The West versus the Rest

Diminishing Western Power as an Incentive for War?

Share of Global GDP for the West and the Rest (1960-2015)

How do civilizations compare economically? Dividing up the world into roughly nine civilizations,1 we can sum their member nations’ gross domestic product (GDP). This allows us to track a civilization’s share of the global economy over time.

Economists have long questioned the use of GDP as a...

The End of Atlanticism

The West and the Law of Diminishing Returns

Germanic men assembled at a 'thing' - from Marcus Aurelius' column (193 AD)

Atlanticism is the belief in a single European-American worldview, as expressed in NATO and many trans-Atlantic trade agreements. But the relationship between Europe and America is far from equal. Since the American armies emerged victoriously from the Second World War, Europeans have been living as vassals, serving the interests of American capitalism.

In exchange for NATO protection,...

Gamification is the New Sleep Learning

Remember sleep learning? We were all going to learn to speak seven languages while asleep. But the system failed: students could repeat some of the content, but failed to grasp its meaning. Had sleep learning worked, education would have reduced human beings to programmable puppets. Wives could haved reprogrammed their husbands into better lovers and fathers. Pimps could have reprogrammed women into prostitutes.

But today’s craze—gamification—is no less useless. Take, for example, language...

Progressive Dehumanization

The Belief in Political Progress Substitutes for Genuine Religious Belonging

Guernica (1937) by Pablo Picasso

Reminding people of death strengthens their belief in social and moral progress, especially when those people are not very religious.1 Hence, in our deconfessionalized time, a growing number of people has substituted genuine religion for a belief in progressive politics.

But history warns us. Decades after Karl Marx called religion “the opiate of the...

Were Germanic Tribes Multicultural?

How Some Historians Project Modern Themes Onto History

Furor Teutonicus (1899) by Paja Jovanović

In our time of political correctness, it hardly occurs anymore that one or the other historian happens to prove certain prejudices about our forefathers. Here and there, Christian Pantle succeeds in doing so in his otherwise very decent book about Die Varusschlacht (The Battle of the Teutoburg Forest): “For a long time, the physical superiority of the Northern...

Rules for Alt-Radicals

How to Destroy the Left By Using Their Own Tactics Against Them

Bull Subdued by Dogs (1638-1640) by Paul de Vos

In his book Rules for Radicals, Jewish activist Saul Alinsky wrote in 1971, “Organization for action will now and in the decade ahead center upon America’s white middle class. That is where the power is.”1 This line came from the same man who defined the American radical as “that unique person who […] genuinely and completely believes in mankind”....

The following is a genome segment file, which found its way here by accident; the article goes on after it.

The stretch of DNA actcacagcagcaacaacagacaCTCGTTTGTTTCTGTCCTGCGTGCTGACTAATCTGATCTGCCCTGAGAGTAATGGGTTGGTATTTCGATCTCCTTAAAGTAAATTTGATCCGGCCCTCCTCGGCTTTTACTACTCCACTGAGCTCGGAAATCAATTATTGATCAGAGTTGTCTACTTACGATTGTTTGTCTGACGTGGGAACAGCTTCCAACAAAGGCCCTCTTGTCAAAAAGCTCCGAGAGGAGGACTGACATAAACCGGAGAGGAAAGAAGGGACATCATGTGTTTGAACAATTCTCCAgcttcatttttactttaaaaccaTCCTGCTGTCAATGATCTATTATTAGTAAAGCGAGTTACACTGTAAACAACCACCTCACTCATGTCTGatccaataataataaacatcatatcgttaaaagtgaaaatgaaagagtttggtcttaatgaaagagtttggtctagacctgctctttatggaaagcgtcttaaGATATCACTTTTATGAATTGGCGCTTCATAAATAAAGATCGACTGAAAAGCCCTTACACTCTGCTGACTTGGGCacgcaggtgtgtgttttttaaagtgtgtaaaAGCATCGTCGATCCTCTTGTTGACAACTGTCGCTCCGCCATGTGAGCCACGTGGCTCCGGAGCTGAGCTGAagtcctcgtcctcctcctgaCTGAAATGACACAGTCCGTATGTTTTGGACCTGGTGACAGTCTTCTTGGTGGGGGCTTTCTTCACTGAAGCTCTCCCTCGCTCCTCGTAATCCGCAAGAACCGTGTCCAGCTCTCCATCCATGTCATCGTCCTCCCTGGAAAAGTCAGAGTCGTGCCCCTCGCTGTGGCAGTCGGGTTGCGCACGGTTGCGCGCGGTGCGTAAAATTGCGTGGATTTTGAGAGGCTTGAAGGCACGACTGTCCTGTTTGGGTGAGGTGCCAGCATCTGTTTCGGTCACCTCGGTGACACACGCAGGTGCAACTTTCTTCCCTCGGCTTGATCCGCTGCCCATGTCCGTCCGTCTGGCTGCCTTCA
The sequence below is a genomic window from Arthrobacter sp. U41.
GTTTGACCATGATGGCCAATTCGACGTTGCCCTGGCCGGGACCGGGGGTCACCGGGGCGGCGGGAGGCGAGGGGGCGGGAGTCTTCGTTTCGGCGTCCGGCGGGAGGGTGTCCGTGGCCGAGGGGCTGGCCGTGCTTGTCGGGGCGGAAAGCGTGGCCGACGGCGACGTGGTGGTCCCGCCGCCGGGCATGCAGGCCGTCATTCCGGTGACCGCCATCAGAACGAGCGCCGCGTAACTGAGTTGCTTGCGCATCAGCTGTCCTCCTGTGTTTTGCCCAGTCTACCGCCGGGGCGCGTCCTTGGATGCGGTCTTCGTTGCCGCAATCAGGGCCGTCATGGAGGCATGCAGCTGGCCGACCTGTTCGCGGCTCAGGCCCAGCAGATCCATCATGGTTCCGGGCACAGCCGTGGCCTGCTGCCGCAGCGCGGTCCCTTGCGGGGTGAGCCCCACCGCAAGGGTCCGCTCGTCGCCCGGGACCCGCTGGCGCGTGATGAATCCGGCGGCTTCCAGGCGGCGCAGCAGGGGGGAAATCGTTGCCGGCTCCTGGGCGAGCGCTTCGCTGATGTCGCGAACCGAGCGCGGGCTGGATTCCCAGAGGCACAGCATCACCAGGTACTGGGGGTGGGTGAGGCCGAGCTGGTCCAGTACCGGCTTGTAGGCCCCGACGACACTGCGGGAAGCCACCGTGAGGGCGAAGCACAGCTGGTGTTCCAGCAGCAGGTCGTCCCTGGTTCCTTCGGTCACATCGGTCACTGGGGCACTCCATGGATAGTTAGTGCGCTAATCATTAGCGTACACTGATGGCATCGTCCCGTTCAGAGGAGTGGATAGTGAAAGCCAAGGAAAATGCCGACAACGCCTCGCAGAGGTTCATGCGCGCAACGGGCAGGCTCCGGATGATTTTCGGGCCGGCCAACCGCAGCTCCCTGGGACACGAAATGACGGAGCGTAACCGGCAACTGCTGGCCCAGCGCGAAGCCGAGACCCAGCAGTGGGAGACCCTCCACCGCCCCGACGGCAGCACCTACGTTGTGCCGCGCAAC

The Purpose of Patriarchy

Patriarchy as a Response to Natural Disaster and Sudden Population Decline

The Flood by Paul Merwart (1855-1902)

In 1900, about 1.6 billion human beings lived on Earth. One hundred years later, the human species nearly quadrupled to 6.1 billion.1 Before the end of 2020, we may pass 8 billion, adding in a single generation’s time what had once taken us thousands of years to achieve. But human populations aren’t evenly distributed across the globe. Different geographies, climates and cultures have allowed...

The Road to Self-Rule

Man's Long Climb from Serfdom to Freedom

The Pharaoh's Daughters (1886) by Edwin Long

Since the day man awoke from the wilderness, he has been pondering the question of how to live in a society with others. What we call society today emerged over five thousand years ago in ancient Mesopotamia,1 the area located between the Euphrates and Tigris rivers in present-day Iraq.

But apart from rapid developments in science and technology, the basic...

After the Fall, a European Empire?

Recap of the book ‘The Decline’ by Professor David Engels

The Fall of Icarus (1635-1637) by Jacob Peter Gowy

Within twenty to thirty years, civil wars are going to break out throughout Europe, comparable to the wars Spartacus waged against Rome before the collapse of its republic. That’s what professor David Engels of Brussels’s Free University predicts in an (as usual) underexposed book Le Déclin (The Decline) that was also translated into German as...

Reversing White Decline

Understanding the Dangers of Diversity and Immigration

Freyja Seeking her Husband (1852) by Nils Blommér

When mass immigration makes a society more ethnically diverse, social order increasingly comes to rely on abstract ideals and economic narratives, rather than biological and emotional ties. Eventually, multiculturalism cuts deep wounds in a people’s sense of cohesion, replacing it with mutual suspicion. The ideals of e pluribus unum—creating a melting pot of peoples—only succeeds with fairly homogeneous peoples willing to assimilate, such as the European immigrants...